Johnson & Johnson's experimental diabetes drug might bring minor heart risks because it raised cholesterol levels in patient testing, according to federal drug reviewers.
In documents released Tuesday, Food and Drug Administration staff experts conclude studies showed J&J's canagliflozin raised levels of LDL, or bad cholesterol, and slightly increased risk of heart attack, stroke or death, compared to two other types of diabetes medications.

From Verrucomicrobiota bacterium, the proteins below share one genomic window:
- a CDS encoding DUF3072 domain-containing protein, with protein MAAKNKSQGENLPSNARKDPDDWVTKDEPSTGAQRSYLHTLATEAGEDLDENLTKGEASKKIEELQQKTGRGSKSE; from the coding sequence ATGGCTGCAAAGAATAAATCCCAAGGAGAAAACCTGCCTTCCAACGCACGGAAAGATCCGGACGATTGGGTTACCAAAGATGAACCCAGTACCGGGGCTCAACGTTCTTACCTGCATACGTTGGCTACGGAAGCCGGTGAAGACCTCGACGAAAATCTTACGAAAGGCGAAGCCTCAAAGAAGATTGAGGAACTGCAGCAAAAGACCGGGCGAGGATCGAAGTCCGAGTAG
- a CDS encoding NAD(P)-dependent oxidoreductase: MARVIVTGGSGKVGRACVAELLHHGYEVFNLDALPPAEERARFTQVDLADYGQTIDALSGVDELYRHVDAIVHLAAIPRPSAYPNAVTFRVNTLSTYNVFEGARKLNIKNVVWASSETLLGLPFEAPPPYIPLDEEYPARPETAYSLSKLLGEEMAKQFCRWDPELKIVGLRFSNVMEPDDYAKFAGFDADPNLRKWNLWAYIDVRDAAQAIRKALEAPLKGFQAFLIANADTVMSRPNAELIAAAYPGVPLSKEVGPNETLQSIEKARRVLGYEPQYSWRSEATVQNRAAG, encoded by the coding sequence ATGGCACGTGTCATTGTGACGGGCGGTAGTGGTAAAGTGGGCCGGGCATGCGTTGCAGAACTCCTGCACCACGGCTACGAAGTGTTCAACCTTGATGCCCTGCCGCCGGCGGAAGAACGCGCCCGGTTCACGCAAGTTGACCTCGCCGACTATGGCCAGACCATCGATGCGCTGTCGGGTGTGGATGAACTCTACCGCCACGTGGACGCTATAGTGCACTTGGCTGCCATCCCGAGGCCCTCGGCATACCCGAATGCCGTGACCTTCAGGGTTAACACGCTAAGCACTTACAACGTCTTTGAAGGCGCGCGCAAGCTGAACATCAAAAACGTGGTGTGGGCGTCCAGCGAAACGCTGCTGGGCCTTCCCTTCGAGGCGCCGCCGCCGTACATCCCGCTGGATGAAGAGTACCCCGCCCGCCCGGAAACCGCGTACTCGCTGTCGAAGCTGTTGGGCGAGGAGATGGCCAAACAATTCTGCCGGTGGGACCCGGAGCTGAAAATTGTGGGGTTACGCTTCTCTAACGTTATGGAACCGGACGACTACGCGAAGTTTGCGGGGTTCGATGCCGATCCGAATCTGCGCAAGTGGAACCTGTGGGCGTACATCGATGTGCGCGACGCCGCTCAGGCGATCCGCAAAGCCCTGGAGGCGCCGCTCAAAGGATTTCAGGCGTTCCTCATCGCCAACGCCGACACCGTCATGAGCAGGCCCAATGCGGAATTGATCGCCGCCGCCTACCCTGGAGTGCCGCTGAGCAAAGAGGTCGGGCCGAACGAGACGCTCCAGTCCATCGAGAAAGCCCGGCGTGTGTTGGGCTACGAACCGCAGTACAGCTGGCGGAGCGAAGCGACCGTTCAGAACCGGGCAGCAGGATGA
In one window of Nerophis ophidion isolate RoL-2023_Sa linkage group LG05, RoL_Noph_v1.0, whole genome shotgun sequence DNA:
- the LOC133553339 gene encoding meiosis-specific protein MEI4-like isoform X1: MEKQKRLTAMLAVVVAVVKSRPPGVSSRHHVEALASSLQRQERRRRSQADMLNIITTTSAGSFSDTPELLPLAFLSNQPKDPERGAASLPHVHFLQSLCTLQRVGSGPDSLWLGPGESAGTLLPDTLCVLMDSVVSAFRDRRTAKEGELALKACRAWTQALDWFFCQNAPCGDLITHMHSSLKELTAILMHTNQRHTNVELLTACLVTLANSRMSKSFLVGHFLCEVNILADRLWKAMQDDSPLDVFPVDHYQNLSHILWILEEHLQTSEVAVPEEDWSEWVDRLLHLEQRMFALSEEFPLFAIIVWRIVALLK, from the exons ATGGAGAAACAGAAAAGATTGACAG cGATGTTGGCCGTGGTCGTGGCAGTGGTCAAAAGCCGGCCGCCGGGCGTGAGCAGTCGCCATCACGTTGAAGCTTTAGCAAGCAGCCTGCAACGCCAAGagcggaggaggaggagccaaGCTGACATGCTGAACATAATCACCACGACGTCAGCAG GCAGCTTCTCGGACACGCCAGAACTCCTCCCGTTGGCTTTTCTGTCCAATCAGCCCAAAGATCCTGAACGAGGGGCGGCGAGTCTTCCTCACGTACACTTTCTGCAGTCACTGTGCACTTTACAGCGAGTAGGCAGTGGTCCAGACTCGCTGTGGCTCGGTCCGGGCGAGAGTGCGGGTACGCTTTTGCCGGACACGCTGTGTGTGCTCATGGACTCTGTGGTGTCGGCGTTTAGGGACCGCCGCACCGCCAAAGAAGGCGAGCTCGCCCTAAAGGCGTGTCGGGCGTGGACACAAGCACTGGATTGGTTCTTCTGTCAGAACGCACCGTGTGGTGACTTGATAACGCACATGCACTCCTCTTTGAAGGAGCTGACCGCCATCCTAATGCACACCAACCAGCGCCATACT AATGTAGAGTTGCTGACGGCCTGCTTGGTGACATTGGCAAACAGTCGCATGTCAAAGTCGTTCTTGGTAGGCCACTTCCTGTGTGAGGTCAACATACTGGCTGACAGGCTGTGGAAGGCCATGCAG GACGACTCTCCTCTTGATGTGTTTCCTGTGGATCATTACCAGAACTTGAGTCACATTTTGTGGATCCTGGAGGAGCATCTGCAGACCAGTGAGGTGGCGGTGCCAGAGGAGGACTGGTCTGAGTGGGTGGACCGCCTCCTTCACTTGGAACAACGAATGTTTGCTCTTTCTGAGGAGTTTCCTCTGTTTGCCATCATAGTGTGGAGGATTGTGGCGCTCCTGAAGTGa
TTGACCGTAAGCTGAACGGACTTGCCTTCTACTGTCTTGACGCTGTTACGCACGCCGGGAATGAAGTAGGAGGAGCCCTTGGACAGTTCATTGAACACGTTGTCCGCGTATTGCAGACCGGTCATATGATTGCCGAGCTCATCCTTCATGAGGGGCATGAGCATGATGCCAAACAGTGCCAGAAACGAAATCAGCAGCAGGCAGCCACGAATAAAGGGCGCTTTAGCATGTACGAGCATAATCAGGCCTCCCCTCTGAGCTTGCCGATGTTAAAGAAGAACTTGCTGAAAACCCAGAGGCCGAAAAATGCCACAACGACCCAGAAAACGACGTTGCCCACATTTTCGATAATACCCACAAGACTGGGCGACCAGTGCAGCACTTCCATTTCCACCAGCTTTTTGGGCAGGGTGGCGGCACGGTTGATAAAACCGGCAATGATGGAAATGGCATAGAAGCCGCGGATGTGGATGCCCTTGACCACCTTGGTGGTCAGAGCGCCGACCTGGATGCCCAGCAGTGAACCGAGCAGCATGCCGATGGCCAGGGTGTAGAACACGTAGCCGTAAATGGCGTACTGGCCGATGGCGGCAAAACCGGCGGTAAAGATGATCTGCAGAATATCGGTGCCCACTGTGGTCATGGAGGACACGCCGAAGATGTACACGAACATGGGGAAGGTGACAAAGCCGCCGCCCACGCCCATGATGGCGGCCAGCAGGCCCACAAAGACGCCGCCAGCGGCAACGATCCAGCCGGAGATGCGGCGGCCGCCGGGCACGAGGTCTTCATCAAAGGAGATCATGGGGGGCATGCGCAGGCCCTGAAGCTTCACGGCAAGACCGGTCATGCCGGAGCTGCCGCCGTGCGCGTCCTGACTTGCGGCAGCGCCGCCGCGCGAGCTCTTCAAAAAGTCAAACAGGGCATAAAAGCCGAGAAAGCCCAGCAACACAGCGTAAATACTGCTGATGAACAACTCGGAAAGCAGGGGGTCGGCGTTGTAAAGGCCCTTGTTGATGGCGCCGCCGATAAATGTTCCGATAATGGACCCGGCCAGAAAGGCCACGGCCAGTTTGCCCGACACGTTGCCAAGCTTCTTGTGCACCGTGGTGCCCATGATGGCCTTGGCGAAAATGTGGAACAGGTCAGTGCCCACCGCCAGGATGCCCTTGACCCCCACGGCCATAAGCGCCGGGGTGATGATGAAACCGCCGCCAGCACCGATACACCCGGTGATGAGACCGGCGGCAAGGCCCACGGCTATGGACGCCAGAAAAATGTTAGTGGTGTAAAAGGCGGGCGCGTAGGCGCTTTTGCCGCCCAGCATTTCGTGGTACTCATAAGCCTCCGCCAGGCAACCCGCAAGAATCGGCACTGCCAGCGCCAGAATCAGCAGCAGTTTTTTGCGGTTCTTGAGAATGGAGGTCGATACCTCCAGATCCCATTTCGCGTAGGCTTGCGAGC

Data from nine large patient studies also showed the pill increased risks of urinary tract infections and fungal infections in the genital area. That's because canagliflozin works by boosting blood sugar excretion via urine, and germs thrive on that sugar.
The studies didn't find other serious problems, such as weakening of bones, damage to the liver or kidneys, or various cancers.